1970: In 1970, the Controlled Substance Act (CSA) was passed. It banned all cannabis substances whether through buying, selling, possessing, or consuming. This included all forms of cannabis including extracts, oils, and isomers. Hemp had not been properly defined at this time. There was no differentiation between the psychoactive marijuana full of THC and industrial hemp used to make things like clothes, paper, and building material. Imagine industrial hemp and heroin both being classified as Schedule I substances!
2014: The Agriculture Act, or Farm Bill, of 2014 passed the Senate with an overwhelming bipartisan majority. Section 7606 of the 2014 Farm Bill began the cultivation of “industrial hemp” through Hemp Pilot Programs.
The purpose of this was for research and agriculture. These programs were to meet the requirements of their state department of agriculture. Furthermore, this legislation separated hemp from marijuana, defining it as “the plant Cannabis sativa L. and any part of such plant, whether growing or not, with a delta-9 tetrahydrocannabinol concentration of not more than 0.3 percent on a dry weight basis.”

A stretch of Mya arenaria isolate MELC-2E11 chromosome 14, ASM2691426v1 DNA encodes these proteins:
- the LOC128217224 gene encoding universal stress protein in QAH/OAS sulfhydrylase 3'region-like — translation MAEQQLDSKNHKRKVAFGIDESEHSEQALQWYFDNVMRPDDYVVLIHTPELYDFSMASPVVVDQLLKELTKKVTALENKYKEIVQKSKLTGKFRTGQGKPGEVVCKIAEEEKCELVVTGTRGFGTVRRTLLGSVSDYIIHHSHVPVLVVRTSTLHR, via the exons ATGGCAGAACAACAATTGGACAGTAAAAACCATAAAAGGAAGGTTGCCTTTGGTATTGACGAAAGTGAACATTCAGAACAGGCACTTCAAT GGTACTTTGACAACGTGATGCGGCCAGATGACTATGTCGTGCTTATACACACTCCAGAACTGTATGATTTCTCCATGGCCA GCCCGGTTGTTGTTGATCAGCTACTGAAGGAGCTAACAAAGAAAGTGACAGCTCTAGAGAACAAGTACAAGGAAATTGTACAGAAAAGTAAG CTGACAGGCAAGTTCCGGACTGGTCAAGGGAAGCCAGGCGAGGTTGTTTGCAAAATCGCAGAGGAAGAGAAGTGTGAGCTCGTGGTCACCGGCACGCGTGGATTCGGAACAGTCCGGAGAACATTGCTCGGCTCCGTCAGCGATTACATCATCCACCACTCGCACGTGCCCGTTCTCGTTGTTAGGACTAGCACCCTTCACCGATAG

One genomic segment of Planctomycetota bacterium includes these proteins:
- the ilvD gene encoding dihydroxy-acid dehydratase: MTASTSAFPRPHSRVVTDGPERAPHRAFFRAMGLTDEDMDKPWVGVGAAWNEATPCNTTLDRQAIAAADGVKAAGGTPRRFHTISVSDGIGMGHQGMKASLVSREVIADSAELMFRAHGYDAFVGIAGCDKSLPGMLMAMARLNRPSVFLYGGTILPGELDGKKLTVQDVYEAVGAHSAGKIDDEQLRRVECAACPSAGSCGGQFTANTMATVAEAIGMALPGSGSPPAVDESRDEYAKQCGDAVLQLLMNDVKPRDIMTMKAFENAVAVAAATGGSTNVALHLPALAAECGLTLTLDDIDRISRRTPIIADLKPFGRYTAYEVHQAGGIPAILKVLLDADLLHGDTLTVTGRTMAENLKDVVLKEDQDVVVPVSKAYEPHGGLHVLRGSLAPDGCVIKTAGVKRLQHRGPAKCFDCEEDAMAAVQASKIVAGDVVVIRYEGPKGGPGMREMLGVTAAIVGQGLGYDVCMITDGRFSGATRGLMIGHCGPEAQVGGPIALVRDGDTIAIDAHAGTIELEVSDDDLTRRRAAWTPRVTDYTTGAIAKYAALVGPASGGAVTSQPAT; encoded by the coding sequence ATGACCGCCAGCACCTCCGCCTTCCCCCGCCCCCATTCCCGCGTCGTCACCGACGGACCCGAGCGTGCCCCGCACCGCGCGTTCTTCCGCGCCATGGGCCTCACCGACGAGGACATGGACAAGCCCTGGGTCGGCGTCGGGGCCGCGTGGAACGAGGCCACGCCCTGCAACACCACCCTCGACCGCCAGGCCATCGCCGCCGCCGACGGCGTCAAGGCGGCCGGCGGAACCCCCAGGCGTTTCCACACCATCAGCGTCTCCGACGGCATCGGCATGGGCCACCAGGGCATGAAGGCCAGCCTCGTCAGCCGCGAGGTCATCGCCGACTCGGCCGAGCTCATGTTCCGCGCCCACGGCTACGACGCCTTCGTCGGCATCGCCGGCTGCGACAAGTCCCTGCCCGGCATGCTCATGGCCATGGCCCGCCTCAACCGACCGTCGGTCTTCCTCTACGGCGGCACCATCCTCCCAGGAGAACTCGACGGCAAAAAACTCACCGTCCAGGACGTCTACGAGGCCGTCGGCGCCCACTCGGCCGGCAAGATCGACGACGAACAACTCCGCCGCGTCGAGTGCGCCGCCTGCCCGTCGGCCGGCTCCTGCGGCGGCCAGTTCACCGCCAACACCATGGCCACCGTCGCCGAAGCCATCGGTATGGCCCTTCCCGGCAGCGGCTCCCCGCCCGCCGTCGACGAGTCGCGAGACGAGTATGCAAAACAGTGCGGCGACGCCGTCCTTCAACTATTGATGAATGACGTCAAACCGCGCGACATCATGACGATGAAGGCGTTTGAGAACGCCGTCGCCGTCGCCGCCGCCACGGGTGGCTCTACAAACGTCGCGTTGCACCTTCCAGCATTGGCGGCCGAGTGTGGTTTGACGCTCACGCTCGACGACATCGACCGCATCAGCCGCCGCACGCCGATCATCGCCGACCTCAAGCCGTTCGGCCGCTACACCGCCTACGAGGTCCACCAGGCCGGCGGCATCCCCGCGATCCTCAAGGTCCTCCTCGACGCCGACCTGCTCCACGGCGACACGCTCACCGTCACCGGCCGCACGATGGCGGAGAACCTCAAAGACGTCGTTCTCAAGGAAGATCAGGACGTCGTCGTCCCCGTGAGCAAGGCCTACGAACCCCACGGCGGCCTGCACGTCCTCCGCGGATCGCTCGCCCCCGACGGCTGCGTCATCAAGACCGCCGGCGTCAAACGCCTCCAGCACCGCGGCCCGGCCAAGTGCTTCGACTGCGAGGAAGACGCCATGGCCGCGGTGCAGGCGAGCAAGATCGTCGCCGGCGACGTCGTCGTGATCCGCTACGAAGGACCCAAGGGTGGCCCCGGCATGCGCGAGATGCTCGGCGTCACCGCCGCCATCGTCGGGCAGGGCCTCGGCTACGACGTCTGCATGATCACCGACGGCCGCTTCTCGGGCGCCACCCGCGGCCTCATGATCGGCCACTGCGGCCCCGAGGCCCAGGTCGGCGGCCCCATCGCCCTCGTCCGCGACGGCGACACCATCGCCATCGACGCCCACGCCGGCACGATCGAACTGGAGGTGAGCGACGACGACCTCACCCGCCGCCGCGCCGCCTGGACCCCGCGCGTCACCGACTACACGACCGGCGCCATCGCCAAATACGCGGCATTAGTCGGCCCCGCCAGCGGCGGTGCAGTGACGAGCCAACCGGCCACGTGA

2018: The Agriculture Improvement Act of 2018, or Farm Bill, declassified hemp as an illicit substance. It exempted any cannabinoid that is derived from hemp excluding THC. CBD falls under this category and was at this point considered federally legal.
Scott Gottlieb, the FDA Commissioner who signed the Farm Bill issued this statement on the
FDA’s website: “This new law changes certain federal authorities relating to the production and marketing of hemp, defined as cannabis (Cannabis sativa L.), and derivatives of cannabis with extremely low (less than 0.3 percent on a dry weight basis) concentrations of the psychoactive compound delta-9-tetrahydrocannabinol (THC).
These changes include removing hemp from the Controlled Substances Act, which means that it will no longer be an illegal substance under federal law.
Just as important for the FDA and our commitment to protect and promote public health is what the law didn’t change: Congress explicitly preserved the agency’s current authority to regulate products containing cannabis or cannabis-derived compounds under the Federal Food, Drug, and Cosmetic Act (FD&C Act) and section 351 of the Public Health Service Act.
In doing so, Congress recognized the agency’s important public health role concerning all the products it regulates.
This allows the FDA to continue enforcing the law to protect patients and the public while also providing potential regulatory pathways for products containing cannabis and cannabis-derived compounds.